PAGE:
August 30, 2016
Facebook recently introduced a panorama viewer which lets a consumer view a 360 degree image by panning the mouse or moving a mobile device. The viewer requires an equirectangular image with a 2:1 aspect ratio and certain embedded metadata.
I created a scene in Blender with an equirectangular camera placed in the southern courtyard of the Alamo.
This site does not support panoramas but the scene can be viewed on my Facebook page: Alamo 2.0 or with a direct link to the post: Panorama Image (link may not work if you are not signed in to Facebook).
Panoramas give an immersive feeling–especially when viewed on a mobile device that can pan the image as the device is moved around. They are quick to download and work on just about any modern browser that supports HTML5–unlike a game engine presentation. Panoramas even support 360 videos.
An app could display a map with hot spots for 360 views or even use geo-fencing to pop up a view when the user walks to a certain place in San Antonio. Adding characters would place the viewer in the middle of a battle scene. Rendering in stereo for Google Cardboard would complete the VR experience. I am pretty excited about the uses of this technology for presenting my model.
July 29, 2016
Southeastern corner of the Alamo Church
This is a view of the southeastern corner of the 1836 Alamo Church from my model. The render was done in Blender Cycles. For this render, I completed the texturing of the walls and made improvements to the “door of the dead.” I lowered the tower a bit and added some cross supports. I am learning to create more realistic vegetation using the Blender Sapling add-on and the Grass Essentials product from Blender Guru.
See full resolution photo in the Gallery.
June 28, 2016
A short animation featuring my improved facade on my Alamo model.
June 21, 2016
Alamo Facade (see Gallery for full size)
Seven years ago I posted a video of my first Alamo 3D model on YouTube. Since then, I have been gradually improving my technical abilities and tools to create a more photo-realistic result.
The render above, represents my latest work: reworking the Alamo church facade. For comparison, here is a render of my model in 2009.
Here is a summary of the improvements:
- Using a physically accurate render engine with global illumination (Blender Cycles) produces realistic lighting.
- The lighting source is from an HDRI image (Hyperfocal Design). This is another important contribution to realistic lighting and background.
- Color grading. The rendered result was corrected to improve color balance.
- More geometry. The new model has a higher level of detail. For example the spirals in the pillars.
- Higher texel density. The size of the textures is sufficient for a sharp image of objects that are 1-2 meters from the camera. Also, the texel density is more uniform across objects in the scene.
- Bump and normal map textures add detail without increased geometry. For example, the decorations on the doorway.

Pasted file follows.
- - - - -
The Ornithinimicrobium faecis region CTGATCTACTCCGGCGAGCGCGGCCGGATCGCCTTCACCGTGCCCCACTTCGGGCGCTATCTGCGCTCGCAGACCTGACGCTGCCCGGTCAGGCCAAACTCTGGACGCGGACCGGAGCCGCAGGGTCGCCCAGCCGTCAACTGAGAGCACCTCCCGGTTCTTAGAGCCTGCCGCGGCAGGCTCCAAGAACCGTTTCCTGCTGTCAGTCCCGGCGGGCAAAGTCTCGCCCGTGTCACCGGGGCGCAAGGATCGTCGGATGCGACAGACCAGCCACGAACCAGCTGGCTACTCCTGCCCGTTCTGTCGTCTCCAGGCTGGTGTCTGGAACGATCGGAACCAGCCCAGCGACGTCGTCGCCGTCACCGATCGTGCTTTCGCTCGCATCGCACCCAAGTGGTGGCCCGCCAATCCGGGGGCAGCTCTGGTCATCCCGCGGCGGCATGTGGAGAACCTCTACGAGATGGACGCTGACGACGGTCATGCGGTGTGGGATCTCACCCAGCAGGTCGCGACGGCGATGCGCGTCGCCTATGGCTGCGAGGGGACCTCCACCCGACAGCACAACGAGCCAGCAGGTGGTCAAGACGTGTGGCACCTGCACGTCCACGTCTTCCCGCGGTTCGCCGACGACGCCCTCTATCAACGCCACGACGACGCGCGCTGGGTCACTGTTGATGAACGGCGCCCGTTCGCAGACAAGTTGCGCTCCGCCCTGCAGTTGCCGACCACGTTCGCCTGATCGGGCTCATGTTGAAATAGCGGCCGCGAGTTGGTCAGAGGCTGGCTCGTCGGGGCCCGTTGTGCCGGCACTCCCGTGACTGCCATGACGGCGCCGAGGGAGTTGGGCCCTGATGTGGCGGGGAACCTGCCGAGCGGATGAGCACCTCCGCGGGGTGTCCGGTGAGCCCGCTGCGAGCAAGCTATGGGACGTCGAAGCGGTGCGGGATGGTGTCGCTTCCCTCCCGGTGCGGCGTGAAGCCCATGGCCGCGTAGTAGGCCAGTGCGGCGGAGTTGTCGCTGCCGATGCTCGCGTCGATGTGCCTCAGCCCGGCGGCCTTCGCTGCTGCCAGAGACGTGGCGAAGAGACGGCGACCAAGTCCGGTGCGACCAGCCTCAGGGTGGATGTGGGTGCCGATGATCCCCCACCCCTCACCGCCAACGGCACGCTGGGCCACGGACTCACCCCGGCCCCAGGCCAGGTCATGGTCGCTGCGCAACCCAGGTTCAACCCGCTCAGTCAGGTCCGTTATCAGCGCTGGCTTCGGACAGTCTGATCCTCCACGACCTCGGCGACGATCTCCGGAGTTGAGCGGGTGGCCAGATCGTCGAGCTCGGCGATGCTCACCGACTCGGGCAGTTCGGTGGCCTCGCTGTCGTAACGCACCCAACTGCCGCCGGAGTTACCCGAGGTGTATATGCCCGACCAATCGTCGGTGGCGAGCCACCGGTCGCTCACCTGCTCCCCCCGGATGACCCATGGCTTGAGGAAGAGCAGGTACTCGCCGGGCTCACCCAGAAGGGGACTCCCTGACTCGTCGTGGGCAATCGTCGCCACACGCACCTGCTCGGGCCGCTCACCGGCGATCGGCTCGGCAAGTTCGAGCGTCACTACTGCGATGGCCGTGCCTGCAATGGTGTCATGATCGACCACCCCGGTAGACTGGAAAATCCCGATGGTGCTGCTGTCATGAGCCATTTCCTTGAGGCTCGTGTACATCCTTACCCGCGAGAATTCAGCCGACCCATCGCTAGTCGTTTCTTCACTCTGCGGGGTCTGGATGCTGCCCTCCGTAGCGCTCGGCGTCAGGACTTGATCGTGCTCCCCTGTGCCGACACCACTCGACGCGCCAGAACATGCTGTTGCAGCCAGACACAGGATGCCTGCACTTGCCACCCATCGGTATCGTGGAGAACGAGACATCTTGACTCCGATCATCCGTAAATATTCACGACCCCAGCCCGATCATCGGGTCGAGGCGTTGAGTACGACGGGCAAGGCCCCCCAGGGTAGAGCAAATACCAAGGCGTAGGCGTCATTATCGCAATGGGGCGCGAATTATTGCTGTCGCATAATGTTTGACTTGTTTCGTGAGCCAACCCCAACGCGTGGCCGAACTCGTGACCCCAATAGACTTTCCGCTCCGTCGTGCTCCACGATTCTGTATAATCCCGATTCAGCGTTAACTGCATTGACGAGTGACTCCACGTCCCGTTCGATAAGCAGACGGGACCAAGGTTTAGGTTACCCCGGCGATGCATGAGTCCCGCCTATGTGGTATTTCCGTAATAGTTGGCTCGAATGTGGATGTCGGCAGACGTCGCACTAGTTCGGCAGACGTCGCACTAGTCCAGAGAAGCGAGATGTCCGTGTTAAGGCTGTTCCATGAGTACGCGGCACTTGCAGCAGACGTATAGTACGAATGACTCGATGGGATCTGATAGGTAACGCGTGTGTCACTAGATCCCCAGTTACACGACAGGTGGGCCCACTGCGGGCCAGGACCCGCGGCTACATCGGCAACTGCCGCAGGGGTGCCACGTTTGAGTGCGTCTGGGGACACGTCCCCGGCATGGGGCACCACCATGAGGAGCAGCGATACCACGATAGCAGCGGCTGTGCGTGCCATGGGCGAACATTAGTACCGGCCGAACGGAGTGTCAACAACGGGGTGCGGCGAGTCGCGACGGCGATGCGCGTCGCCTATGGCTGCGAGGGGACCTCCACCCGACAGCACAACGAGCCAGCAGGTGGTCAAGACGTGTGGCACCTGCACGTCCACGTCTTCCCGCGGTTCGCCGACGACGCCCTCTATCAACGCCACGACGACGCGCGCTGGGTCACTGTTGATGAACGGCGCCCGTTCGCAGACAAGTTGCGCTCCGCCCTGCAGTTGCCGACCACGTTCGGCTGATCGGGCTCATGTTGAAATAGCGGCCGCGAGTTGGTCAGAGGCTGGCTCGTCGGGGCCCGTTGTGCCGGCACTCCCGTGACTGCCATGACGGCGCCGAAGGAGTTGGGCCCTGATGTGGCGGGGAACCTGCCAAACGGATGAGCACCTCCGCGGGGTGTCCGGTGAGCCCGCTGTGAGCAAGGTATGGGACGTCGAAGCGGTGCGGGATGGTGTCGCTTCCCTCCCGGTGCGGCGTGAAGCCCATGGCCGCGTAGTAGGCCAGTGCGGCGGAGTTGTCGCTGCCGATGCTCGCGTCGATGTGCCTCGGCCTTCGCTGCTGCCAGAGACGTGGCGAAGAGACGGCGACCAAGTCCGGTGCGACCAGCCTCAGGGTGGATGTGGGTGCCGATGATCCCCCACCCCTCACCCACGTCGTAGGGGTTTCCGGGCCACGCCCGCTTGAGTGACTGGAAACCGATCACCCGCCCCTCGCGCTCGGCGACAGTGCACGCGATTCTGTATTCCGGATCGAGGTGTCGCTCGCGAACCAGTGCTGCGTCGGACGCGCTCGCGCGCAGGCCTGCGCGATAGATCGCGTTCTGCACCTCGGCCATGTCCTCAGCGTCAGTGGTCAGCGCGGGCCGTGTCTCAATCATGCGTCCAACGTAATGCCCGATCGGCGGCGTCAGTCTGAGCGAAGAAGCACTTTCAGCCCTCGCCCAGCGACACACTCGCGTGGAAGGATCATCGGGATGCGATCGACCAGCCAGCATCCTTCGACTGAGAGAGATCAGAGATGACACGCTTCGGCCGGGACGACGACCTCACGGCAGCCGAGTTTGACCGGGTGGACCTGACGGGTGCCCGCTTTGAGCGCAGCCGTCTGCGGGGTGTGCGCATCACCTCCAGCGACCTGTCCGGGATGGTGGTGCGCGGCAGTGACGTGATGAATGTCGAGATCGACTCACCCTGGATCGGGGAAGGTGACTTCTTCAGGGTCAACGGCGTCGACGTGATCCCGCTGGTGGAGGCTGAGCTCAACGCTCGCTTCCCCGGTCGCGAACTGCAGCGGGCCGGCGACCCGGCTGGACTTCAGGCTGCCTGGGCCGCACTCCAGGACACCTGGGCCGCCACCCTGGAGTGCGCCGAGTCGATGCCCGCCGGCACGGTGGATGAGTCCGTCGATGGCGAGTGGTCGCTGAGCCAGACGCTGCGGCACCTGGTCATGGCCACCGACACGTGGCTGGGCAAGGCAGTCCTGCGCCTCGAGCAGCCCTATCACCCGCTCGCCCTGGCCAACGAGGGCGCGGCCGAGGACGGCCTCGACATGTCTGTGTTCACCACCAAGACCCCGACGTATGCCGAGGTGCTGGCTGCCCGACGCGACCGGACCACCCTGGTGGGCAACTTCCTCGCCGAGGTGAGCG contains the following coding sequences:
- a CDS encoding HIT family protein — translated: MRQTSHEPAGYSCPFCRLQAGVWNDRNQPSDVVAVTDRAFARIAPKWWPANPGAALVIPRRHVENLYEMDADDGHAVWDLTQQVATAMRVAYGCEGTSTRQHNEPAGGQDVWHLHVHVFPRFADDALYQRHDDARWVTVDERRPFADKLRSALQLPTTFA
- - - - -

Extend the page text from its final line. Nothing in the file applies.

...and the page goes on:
- Physically based material workflow. Materials were created using Allegorithmic Substance Designer and Painter.
- Hand generated textures. The stonework textures were created by hand using a workflow involving Photoshop, Inkscape and Substance Painter. This allowed the addition of realistic weather, dirt and damage effects.
Not visible in this render are the other improvements like the complete modeling of Bexar and more realistic landscape around the San Antonio River.
April 24, 2016
Animation of a soldado walking in front of the San Fernando church in the Main Plaza of San Antonio de Bexar.
Continuing my study of animation, this render is an improvement of the previous try. The feet make good contact with the ground thanks to a feature of MakeWalk. I fixed some problems with the skinning of the model to the rig and I used the Blender compositor to reduce the render time by only rendering the foreground for the full sequence.
April 18, 2016
This weekend I took a break from model texturing and investigated the workflow for animating my Alamo characters. The video above shows a test in which an early soldado model was animated by retargeting a motion capture file (BVH) from CMU using the MakeWalk add-on in Blender. The character is one of my first characters based on MakeHuman. I created the clothes in Blender and textured them using Substance Painter. The result was animated and rendered in Blender (Cycles).
There are some obvious deficiencies: the skinning to the rig breaks down in places, the feet contact with the ground is not perfect and the motion blur seems extreme.
Despite these problems, the process was fairly easy.
April 6, 2016
Rendering animations in Blender can be time consuming. Depending on the quality and image size, one frame can take 1 to 3 minutes (or longer!) Since a second of video is 24 frames, it can take hours or days to render a movie of any interesting length.
So I am studying the use of more realtime solutions that trade some quality for speed. In particular, I have explored Unity and Unreal game engines. At the present time, the consensus seems to favor Unreal for graphical quality so that is what I am concentrating on at the moment.
I have spent the last few weeks developing a workflow for translating my model to Unreal (a.k.a. UE4). So far, I have created a terrain model by making a height map from my Blender mesh and worked out the techniques for porting assets (objects and textures) to work with UE4 materials. Some additional details that have been worked include the lighting, animating a camera, and rendering an image sequence that can be turned into a video.
The video above is a first test render of the Veramendi buildings on the un-textured terrain.